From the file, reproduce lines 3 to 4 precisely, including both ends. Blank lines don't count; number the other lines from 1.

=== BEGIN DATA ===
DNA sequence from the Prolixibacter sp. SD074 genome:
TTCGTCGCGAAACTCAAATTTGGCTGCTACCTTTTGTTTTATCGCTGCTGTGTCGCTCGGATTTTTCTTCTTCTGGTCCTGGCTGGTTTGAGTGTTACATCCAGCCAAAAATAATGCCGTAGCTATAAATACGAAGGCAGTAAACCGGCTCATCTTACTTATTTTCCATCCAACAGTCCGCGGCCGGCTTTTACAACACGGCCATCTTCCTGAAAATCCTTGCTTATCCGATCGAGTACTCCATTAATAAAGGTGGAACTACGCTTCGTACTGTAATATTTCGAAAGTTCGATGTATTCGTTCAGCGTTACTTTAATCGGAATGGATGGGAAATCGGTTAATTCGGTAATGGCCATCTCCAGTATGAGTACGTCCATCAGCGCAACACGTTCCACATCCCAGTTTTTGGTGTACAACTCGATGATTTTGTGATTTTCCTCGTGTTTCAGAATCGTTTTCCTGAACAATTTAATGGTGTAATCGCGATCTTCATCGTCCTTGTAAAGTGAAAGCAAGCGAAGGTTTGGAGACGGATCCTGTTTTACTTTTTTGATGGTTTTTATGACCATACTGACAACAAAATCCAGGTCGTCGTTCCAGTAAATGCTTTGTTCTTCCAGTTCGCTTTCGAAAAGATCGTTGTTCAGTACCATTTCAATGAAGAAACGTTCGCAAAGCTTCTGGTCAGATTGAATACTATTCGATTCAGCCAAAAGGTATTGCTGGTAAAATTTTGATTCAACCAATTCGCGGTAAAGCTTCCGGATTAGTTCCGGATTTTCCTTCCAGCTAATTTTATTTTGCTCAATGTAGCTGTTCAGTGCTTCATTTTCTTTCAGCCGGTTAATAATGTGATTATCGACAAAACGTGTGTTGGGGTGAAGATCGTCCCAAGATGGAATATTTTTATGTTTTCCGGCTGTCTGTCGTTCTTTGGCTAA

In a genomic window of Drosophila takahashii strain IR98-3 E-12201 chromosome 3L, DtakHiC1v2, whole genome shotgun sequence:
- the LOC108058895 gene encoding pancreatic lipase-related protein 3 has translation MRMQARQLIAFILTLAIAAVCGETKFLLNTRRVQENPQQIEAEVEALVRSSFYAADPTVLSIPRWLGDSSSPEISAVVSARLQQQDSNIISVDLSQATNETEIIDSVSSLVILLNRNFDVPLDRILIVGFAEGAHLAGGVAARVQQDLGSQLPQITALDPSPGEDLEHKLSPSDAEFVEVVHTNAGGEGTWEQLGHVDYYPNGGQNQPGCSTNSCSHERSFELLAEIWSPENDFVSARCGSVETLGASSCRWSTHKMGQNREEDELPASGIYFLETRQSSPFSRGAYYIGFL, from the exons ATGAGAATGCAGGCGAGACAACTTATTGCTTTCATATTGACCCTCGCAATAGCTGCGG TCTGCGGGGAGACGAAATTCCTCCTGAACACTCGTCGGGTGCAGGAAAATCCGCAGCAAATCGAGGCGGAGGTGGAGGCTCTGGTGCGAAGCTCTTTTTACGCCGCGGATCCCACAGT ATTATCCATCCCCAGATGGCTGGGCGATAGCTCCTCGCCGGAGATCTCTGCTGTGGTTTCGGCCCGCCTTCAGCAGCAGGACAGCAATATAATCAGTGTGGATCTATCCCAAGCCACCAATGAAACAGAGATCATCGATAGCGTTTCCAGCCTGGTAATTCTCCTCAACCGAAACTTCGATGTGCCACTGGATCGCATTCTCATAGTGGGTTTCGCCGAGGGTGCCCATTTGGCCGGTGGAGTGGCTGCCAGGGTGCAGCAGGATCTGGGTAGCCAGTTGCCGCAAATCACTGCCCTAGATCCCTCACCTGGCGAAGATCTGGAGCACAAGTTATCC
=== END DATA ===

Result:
In a genomic window of Drosophila takahashii strain IR98-3 E-12201 chromosome 3L, DtakHiC1v2, whole genome shotgun sequence:
- the LOC108058895 gene encoding pancreatic lipase-related protein 3 has translation MRMQARQLIAFILTLAIAAVCGETKFLLNTRRVQENPQQIEAEVEALVRSSFYAADPTVLSIPRWLGDSSSPEISAVVSARLQQQDSNIISVDLSQATNETEIIDSVSSLVILLNRNFDVPLDRILIVGFAEGAHLAGGVAARVQQDLGSQLPQITALDPSPGEDLEHKLSPSDAEFVEVVHTNAGGEGTWEQLGHVDYYPNGGQNQPGCSTNSCSHERSFELLAEIWSPENDFVSARCGSVETLGASSCRWSTHKMGQNREEDELPASGIYFLETRQSSPFSRGAYYIGFL, from the exons ATGAGAATGCAGGCGAGACAACTTATTGCTTTCATATTGACCCTCGCAATAGCTGCGG TCTGCGGGGAGACGAAATTCCTCCTGAACACTCGTCGGGTGCAGGAAAATCCGCAGCAAATCGAGGCGGAGGTGGAGGCTCTGGTGCGAAGCTCTTTTTACGCCGCGGATCCCACAGT ATTATCCATCCCCAGATGGCTGGGCGATAGCTCCTCGCCGGAGATCTCTGCTGTGGTTTCGGCCCGCCTTCAGCAGCAGGACAGCAATATAATCAGTGTGGATCTATCCCAAGCCACCAATGAAACAGAGATCATCGATAGCGTTTCCAGCCTGGTAATTCTCCTCAACCGAAACTTCGATGTGCCACTGGATCGCATTCTCATAGTGGGTTTCGCCGAGGGTGCCCATTTGGCCGGTGGAGTGGCTGCCAGGGTGCAGCAGGATCTGGGTAGCCAGTTGCCGCAAATCACTGCCCTAGATCCCTCACCTGGCGAAGATCTGGAGCACAAGTTATCC